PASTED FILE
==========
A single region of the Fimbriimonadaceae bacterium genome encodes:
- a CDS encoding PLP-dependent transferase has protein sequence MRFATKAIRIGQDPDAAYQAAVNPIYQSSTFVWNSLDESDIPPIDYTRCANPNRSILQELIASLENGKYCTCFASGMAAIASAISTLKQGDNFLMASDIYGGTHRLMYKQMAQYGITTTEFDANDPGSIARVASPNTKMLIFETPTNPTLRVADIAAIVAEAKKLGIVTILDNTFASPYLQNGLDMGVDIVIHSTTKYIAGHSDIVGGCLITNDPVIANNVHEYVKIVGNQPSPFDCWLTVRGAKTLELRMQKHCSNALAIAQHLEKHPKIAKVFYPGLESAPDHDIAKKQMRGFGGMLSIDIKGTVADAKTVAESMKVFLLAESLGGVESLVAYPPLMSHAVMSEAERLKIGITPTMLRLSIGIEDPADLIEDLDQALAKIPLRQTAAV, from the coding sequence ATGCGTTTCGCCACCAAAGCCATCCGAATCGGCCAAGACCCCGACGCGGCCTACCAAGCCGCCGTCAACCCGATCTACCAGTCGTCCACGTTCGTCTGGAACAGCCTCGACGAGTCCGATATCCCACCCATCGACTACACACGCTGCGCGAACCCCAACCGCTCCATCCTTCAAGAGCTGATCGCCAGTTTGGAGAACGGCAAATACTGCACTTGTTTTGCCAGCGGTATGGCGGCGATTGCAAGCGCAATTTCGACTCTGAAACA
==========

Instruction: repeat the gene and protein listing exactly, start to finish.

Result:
A single region of the Fimbriimonadaceae bacterium genome encodes:
- a CDS encoding PLP-dependent transferase has protein sequence MRFATKAIRIGQDPDAAYQAAVNPIYQSSTFVWNSLDESDIPPIDYTRCANPNRSILQELIASLENGKYCTCFASGMAAIASAISTLKQGDNFLMASDIYGGTHRLMYKQMAQYGITTTEFDANDPGSIARVASPNTKMLIFETPTNPTLRVADIAAIVAEAKKLGIVTILDNTFASPYLQNGLDMGVDIVIHSTTKYIAGHSDIVGGCLITNDPVIANNVHEYVKIVGNQPSPFDCWLTVRGAKTLELRMQKHCSNALAIAQHLEKHPKIAKVFYPGLESAPDHDIAKKQMRGFGGMLSIDIKGTVADAKTVAESMKVFLLAESLGGVESLVAYPPLMSHAVMSEAERLKIGITPTMLRLSIGIEDPADLIEDLDQALAKIPLRQTAAV, from the coding sequence ATGCGTTTCGCCACCAAAGCCATCCGAATCGGCCAAGACCCCGACGCGGCCTACCAAGCCGCCGTCAACCCGATCTACCAGTCGTCCACGTTCGTCTGGAACAGCCTCGACGAGTCCGATATCCCACCCATCGACTACACACGCTGCGCGAACCCCAACCGCTCCATCCTTCAAGAGCTGATCGCCAGTTTGGAGAACGGCAAATACTGCACTTGTTTTGCCAGCGGTATGGCGGCGATTGCAAGCGCAATTTCGACTCTGAAACA